Re: [rest-discuss] An approach to deleting multiple resources use one DELETE
- At Mon, 6 Apr 2009 15:29:32 -0600,
Eric J. Bowman wrote:
>If you don’t think so, then you don’t think that your application is
> Erik Hetzner wrote:
> > ‘Uniformly defined for all resources’ means *all* resources on the
> > web, e.g. anything addressable using a URI which is part of the
> > web’s global hypertext infrastructure.
> I don't think so. When designing an API, my concern is only those
> resources I control. Since methods like PUT and DELETE have variable
> semantics, it's impossible for all resources on the Web to have
> uniformly-defined semantics. REST may be seen as an architectural style
> consisting of constraints imposed upon the Web architectural style,
> i.e. HTTP is not REST.
part of the web.
Of course when designing a web API you can constrain the semantics as
you like (as long as it is *more* specific than HTTP). For the web as
a whole, HTTP methods have the semantics described by HTTP - no more,
> > There are no application boundaries in terms of method semantics.So you are saying you do not believe in a uniform interface? We need
> > DELETE means the same thing everywhere. It can’t mean one thing
> > for one URI which happens to be part of one application and
> > another thing for another URI which happens to be part of another.
> > The semantics must be general enough that it means the same thing
> > for all URIs.
> Strongly disagree. In HTTP, PUT may mean either create or replace. In
> Atom Protocol, PUT is constrained to mean replace. In Protocol XYZ,
> PUT is constrained to mean create. Both protocols use HTTP, both
> protocols are RESTful, but PUT has different semantics within each
> application boundary. PUT cannot possibly mean the same thing for all
> URIs, since PUT means two different things.
to know which application a URI part of in order to build caches?
> We'll never get DELETE to mean the same thing everywhere, even withinWhy then does HTTP even try to define the meanings of methods?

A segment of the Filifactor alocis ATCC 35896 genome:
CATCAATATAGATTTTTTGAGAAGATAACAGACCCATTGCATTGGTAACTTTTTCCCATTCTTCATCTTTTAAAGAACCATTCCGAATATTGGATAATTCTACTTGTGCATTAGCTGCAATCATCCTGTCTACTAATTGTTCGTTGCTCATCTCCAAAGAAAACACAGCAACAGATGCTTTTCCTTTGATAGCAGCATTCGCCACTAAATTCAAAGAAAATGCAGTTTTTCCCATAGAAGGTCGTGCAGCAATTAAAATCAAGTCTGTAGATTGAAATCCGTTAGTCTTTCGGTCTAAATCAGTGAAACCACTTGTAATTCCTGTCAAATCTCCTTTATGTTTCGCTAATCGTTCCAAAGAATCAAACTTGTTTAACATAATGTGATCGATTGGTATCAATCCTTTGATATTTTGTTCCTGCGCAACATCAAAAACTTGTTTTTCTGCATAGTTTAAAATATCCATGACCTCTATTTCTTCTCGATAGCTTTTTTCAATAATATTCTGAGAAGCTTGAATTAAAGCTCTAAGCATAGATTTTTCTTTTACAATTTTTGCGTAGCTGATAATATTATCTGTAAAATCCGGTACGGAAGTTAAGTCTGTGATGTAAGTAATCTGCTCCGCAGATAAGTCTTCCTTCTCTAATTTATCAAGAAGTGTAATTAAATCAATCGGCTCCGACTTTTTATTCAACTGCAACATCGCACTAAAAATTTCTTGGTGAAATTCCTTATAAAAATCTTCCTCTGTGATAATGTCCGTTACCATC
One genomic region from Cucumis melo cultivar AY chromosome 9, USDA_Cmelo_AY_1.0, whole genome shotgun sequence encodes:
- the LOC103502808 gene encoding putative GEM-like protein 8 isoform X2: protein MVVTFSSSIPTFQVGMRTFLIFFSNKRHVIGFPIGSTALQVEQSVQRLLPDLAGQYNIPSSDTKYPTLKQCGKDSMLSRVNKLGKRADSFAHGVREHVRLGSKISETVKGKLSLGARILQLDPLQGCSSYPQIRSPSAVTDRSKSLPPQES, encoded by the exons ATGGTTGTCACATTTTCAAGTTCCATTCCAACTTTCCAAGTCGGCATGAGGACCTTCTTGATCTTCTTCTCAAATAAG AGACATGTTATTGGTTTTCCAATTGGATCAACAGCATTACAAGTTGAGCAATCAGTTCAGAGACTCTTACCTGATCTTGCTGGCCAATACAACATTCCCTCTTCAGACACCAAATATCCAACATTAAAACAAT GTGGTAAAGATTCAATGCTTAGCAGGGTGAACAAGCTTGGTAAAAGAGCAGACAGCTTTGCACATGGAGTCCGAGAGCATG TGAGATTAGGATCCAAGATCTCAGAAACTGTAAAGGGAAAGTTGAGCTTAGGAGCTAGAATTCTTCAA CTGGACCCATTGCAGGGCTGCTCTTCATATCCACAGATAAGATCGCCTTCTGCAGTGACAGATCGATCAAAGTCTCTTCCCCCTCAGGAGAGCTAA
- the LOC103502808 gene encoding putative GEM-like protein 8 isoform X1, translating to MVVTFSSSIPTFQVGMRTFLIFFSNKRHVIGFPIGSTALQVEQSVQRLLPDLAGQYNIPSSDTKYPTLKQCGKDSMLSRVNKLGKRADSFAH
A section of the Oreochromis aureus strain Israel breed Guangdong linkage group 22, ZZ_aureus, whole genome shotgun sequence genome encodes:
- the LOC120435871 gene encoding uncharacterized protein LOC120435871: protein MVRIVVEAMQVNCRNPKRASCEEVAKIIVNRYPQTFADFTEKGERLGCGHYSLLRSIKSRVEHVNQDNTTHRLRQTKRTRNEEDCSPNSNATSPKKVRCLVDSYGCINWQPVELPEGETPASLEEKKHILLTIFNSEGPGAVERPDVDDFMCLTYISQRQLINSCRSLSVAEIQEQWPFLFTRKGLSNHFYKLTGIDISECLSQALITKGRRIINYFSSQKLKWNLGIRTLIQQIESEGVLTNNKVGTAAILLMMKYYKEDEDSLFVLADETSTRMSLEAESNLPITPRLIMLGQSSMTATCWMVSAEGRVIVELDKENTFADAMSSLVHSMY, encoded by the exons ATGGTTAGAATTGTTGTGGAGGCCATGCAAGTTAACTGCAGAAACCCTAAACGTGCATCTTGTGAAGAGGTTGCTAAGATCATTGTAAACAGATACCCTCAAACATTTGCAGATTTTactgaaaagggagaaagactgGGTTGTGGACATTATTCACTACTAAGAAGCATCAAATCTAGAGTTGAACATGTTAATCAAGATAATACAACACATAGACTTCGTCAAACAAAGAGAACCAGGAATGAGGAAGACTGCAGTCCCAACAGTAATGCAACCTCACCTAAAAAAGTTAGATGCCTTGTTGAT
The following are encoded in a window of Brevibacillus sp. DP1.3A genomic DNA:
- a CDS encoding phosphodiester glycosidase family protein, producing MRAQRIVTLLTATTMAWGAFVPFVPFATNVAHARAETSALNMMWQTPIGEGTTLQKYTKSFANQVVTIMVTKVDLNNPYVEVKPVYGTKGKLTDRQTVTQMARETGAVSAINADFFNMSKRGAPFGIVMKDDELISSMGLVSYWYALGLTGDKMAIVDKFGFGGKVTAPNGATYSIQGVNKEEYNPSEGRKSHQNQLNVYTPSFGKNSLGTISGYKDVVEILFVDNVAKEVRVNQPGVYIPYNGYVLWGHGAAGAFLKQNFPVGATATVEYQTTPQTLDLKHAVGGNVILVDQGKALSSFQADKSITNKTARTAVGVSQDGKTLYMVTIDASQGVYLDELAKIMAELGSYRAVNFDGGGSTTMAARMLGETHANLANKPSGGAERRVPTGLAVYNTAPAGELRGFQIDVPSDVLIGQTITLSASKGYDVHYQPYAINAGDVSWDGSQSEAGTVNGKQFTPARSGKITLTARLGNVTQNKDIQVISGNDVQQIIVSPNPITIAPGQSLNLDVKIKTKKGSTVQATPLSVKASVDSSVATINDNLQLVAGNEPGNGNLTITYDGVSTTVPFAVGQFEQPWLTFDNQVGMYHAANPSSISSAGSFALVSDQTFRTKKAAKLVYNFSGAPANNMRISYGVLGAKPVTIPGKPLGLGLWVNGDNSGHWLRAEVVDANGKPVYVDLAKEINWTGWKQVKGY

> the HTTP protocol (see again the WebDAV definition of DELETE compared
> to the Atom Protocol definition of DELETE). The best we can do is
> agree that it has a generic-interface meaning, and design our APIs
> accordingly, regardless of what the RFCs involved allow.
> The only method which fits your criteria, that it must unambiguously
> mean the same thing for all URIs everywhere, is GET.
DELETE means what it says in RFC 2616 (or whatever the HTTP wg comes
up with next). That is all that it means - on the web. What it means
in your application is up to you - as long as it extends the meaning
of what is in RFC 2616.
But you cannot insist that people ‘choose’ one or the other *more*
specific semantics of DELETE in their ‘application’ and stick to it.
All that is needed to be part of the web - and to be RESTful! - is to
stick to the semantics of DELETE as defined in RFC 2616.
- Eric -
Here is how I see it. I think (hope) others also see it this way.
The web defines the architecture of a global hypertext system. [*]
The web is defined by a number of RFCs (HTTP 1/1, URI generic syntax,
etc.) and other specs.
Roy Fielding’s dissertation defines an architectural style, REST.
(Here I get hazy because I have not studied this sort of thing
The web, as defined in these RFCs, (generally) conforms to the
constraints laid out in Roy Fielding’s dissertation.
In other words:
REST (architectural style)
> the web (architecture)REST defines the general constraints that the web conforms to. The web
> your web app (the implementation)
defines the way things actually get done.
For instance, REST says you should have a uniform interface. The web
defines a uniform interface.
If you accept this model of the web, and I do, the things that you are
saying about DELETE don’t make much sense.
* These statements are general; there are certainly problematic edge
cases where HTTP does not, in fact, align with the REST style.